My grandfather died last Thursday. He was buried yesterday.
He was almost 90, ravaged for the last several years by Parkinson’s. Over the years, he has been losing the ability to communicate clearly, to understand, to care for himself. And in the end, his final decline was sudden and heart-breaking.
He was a good man, a godly man. He was a strong Christian, an ordained minister, and a faithful husband, father, grandfather, and church member. He loved and poured himself out for children; he taught school for more than 2 decades and taught Sunday School for longer than that. He would drive around the neighborhood every Sunday morning for years, picking up kids in the station wagon to bring over so that he and my grandmother could teach them Bible stories and songs, give them snacks, help them do little art and craft projects, and let them know that they are loved by God. I can’t imagine how many hundreds or even thousands of young lives my grandparents touched over the decades.
My grandfather’s hope in life and death was firmly and securely in the death and resurrection of Jesus Christ as his Savior. And now, my grandfather is enjoying the presence of his Lord, without pain or disease, without the encumbrances and restraints of mortality and frailty.
I miss him.
For almost my entire life, I’ve lived a thousand miles away from my grandparents, so I don’t have the “every Sunday” or “every holiday” memories with extended family that others do. But I have some very clear and very warm memories over the years of time spent with my grandparents. My favorite was how he used to give the biggest, tightest bear hugs. He wasn’t muscular, but he was as wiry and tough in physicality as he was tender and warm in spirit.
He had a playful sense of humor, which was often incredibly dry and subtle. He told good jokes. (That’s one of the things I love about my dad, as well: how he almost can’t contain himself when he tells a joke.) And I remember my grandfather’s laugh after telling a joke: silent, mouth open, bobbing up and down slightly.
(One of my touchstone “embarrassing” memories was when I misunderstood a joke he made and he had to explain himself; I was 10 and he probably forgot it immediately, but for some reason, that one memory sticks with me–one of those silly moments I cringe about from time to time, just to myself. I don’t know why that one memory sticks, but there you go.)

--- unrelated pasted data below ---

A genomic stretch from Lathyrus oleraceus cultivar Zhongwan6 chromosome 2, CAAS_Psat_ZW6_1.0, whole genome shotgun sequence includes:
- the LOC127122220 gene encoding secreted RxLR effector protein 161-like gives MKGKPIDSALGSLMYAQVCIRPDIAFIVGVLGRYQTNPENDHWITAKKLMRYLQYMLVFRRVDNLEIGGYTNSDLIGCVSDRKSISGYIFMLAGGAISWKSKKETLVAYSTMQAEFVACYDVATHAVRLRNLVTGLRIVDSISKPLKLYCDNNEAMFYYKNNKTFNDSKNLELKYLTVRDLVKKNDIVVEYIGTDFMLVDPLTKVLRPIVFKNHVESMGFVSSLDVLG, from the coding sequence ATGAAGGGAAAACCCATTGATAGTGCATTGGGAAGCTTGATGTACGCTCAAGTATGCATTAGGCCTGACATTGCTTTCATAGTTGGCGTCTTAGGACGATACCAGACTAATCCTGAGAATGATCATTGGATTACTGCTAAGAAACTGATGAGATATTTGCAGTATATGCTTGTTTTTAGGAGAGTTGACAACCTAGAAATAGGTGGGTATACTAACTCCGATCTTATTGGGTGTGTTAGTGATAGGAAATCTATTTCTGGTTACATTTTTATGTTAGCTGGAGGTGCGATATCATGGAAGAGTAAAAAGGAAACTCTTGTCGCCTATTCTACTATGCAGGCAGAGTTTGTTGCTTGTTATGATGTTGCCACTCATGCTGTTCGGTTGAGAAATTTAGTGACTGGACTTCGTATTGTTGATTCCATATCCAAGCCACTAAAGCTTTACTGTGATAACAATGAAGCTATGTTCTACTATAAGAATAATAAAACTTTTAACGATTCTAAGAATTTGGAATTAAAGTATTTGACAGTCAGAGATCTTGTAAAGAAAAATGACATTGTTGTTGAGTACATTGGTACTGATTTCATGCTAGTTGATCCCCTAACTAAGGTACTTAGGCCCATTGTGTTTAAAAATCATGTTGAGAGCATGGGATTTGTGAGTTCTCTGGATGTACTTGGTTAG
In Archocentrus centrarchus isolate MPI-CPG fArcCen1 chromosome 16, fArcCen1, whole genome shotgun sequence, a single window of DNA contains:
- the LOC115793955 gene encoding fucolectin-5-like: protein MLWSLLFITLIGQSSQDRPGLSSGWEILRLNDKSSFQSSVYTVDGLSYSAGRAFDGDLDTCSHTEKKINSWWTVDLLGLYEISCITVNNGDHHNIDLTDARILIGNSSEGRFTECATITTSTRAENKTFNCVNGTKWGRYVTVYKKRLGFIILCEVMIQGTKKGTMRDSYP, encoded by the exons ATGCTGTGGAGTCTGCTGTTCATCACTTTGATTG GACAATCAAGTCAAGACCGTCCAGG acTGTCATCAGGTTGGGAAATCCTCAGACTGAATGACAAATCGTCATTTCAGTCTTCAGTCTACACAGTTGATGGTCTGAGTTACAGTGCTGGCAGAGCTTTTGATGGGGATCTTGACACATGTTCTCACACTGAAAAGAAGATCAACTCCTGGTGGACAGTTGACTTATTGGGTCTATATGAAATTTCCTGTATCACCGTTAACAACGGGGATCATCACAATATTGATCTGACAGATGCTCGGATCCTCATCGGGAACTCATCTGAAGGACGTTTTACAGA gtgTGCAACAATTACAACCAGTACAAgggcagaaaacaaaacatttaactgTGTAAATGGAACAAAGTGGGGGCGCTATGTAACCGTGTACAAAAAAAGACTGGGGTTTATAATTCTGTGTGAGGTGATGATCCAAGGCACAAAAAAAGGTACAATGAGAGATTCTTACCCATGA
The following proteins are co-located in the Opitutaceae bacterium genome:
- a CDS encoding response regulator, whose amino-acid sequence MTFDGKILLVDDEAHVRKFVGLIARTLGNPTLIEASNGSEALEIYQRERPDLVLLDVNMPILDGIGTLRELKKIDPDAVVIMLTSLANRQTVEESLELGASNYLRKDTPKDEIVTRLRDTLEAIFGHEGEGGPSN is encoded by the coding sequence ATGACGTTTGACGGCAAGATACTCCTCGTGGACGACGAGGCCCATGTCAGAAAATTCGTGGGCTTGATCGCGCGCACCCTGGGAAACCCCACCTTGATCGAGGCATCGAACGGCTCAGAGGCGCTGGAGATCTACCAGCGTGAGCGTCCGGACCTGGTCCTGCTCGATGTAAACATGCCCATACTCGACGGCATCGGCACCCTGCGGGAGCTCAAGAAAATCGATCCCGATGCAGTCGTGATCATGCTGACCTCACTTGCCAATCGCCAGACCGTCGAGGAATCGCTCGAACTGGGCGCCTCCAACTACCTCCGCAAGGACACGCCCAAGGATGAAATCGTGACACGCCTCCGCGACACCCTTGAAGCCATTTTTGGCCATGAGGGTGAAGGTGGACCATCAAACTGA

There is so much more to say about him, so many more memories to share. But that’s not why I’m writing this.
I’m sharing this for two very simple reasons this afternoon:
First, I wanted to emphasize that my family is mourning this week, but we don’t mourn as those who have no hope. It’s not some vague, “we-hope-we-see-you-again” wish, either. When my grandfather’s body was laid to rest in the ground yesterday morning, my family was planting him there with the full knowledge that one day, that very ground will break apart and his physical body will be resurrected and restored to life, when Jesus comes back to call His people to Himself. Our hope–our only hope–is found in Jesus alone: in His sacrificial death to pay the penalty for our sins, in His glorious resurrection to give us the promise that we too will be raised up to life. If you are afraid of death, or unsure of what happens next, I’d be happy to talk to you about the hope you’re missing. Please, please ask.
Second, I want to encourage you: reach out to the family members you haven’t talked to recently, especially the older ones. When I first heard that my grandfather passed away, what hit me most was a very palpable and deep regret that I didn’t keep in close contact over the last few years. He wouldn’t have the chance to hold my daughter as an infant or toddler. While I “knew” that he wouldn’t be around forever (at least in this life), I kept putting off regular phone calls and emails. I got busy with the “urgent” things in my immediate vision. Whenever I would be reminded that I haven’t talked to my grandparents recently, I would feel sincerely guilty, and say to myself, “Oh man, yeah, I should get on that. Maybe next weekend…” Now, that window has closed. It’s now incumbent upon me to make up that lost time with my Sweetie of a grandmother, for all the years we are blessed to continue having her here.
Can I encourage you to take some time this weekend and make that phone call you have been putting off, that video chat, that visit to a grandparent or aunt or even your parents? We don’t know how long we have in this life with the people we love. As long as we have a chance, let’s take those opportunities to check in, to share the family news, or just to say “I love you.”
2 thoughts on “Feeling the sting.”
aw man that was good. good advice brother.
Loved reading this Dave. So true! We grieve but not as those who have no hope! Praise Jesus!!